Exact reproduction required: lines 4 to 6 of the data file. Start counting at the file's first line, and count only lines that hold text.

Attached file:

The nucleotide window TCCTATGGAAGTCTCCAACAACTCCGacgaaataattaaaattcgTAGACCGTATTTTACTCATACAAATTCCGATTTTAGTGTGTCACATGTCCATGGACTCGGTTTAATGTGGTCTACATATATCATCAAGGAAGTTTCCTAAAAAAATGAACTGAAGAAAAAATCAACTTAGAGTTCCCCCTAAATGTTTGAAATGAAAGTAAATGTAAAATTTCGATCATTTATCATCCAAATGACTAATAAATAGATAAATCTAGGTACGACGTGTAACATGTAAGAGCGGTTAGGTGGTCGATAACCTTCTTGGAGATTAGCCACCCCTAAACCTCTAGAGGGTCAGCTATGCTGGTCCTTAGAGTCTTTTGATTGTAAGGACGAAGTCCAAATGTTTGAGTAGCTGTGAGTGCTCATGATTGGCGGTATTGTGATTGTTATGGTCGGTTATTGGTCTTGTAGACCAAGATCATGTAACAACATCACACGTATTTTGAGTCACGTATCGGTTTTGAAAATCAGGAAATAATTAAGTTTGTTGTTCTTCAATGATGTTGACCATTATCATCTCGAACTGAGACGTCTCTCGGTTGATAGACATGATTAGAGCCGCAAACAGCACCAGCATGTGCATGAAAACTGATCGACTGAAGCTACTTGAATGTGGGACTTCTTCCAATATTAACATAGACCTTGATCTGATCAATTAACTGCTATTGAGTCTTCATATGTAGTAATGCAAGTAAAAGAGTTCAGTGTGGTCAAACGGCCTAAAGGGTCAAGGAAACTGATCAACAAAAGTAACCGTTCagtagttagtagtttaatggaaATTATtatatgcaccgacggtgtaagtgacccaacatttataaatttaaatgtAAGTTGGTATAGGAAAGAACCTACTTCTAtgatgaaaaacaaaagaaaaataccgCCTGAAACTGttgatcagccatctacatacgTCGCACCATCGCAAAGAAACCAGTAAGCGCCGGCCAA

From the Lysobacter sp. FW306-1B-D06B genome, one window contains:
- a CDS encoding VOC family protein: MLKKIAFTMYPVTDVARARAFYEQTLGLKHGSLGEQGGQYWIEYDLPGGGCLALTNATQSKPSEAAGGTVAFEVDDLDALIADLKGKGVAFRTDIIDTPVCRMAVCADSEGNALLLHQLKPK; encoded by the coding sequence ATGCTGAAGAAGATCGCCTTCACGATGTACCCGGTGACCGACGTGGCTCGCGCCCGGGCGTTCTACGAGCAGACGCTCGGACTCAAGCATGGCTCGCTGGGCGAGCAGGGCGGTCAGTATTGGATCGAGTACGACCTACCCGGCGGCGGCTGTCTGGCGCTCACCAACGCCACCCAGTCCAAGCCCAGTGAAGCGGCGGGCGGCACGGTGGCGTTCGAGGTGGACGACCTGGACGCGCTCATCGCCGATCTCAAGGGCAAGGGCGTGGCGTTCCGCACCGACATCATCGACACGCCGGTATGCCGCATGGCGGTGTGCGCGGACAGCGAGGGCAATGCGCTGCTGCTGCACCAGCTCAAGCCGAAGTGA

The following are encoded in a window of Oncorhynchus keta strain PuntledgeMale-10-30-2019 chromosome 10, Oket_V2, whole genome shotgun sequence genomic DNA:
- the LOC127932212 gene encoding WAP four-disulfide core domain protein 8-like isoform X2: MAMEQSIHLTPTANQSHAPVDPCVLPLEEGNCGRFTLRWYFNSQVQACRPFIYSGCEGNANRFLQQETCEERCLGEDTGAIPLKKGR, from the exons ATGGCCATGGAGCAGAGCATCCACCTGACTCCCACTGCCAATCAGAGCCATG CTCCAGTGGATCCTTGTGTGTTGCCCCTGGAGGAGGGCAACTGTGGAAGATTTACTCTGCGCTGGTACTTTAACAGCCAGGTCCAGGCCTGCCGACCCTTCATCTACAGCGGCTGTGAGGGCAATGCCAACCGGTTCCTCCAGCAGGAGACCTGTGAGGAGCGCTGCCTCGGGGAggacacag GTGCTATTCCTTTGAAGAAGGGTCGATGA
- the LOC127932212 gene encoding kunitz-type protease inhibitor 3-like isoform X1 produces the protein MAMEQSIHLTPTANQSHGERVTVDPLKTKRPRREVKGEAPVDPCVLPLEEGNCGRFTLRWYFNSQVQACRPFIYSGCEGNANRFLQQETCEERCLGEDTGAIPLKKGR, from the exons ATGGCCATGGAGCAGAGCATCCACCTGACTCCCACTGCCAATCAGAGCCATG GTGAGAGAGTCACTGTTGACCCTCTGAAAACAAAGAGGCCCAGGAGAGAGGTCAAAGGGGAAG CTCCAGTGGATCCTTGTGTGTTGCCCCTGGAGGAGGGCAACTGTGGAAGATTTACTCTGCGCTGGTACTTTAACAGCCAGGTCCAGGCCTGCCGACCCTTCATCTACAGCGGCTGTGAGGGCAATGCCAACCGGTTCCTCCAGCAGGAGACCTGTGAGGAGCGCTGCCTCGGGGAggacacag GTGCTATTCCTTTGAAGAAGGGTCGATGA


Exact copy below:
The following are encoded in a window of Oncorhynchus keta strain PuntledgeMale-10-30-2019 chromosome 10, Oket_V2, whole genome shotgun sequence genomic DNA:
- the LOC127932212 gene encoding WAP four-disulfide core domain protein 8-like isoform X2: MAMEQSIHLTPTANQSHAPVDPCVLPLEEGNCGRFTLRWYFNSQVQACRPFIYSGCEGNANRFLQQETCEERCLGEDTGAIPLKKGR, from the exons ATGGCCATGGAGCAGAGCATCCACCTGACTCCCACTGCCAATCAGAGCCATG CTCCAGTGGATCCTTGTGTGTTGCCCCTGGAGGAGGGCAACTGTGGAAGATTTACTCTGCGCTGGTACTTTAACAGCCAGGTCCAGGCCTGCCGACCCTTCATCTACAGCGGCTGTGAGGGCAATGCCAACCGGTTCCTCCAGCAGGAGACCTGTGAGGAGCGCTGCCTCGGGGAggacacag GTGCTATTCCTTTGAAGAAGGGTCGATGA
- the LOC127932212 gene encoding kunitz-type protease inhibitor 3-like isoform X1 produces the protein MAMEQSIHLTPTANQSHGERVTVDPLKTKRPRREVKGEAPVDPCVLPLEEGNCGRFTLRWYFNSQVQACRPFIYSGCEGNANRFLQQETCEERCLGEDTGAIPLKKGR, from the exons ATGGCCATGGAGCAGAGCATCCACCTGACTCCCACTGCCAATCAGAGCCATG GTGAGAGAGTCACTGTTGACCCTCTGAAAACAAAGAGGCCCAGGAGAGAGGTCAAAGGGGAAG CTCCAGTGGATCCTTGTGTGTTGCCCCTGGAGGAGGGCAACTGTGGAAGATTTACTCTGCGCTGGTACTTTAACAGCCAGGTCCAGGCCTGCCGACCCTTCATCTACAGCGGCTGTGAGGGCAATGCCAACCGGTTCCTCCAGCAGGAGACCTGTGAGGAGCGCTGCCTCGGGGAggacacag GTGCTATTCCTTTGAAGAAGGGTCGATGA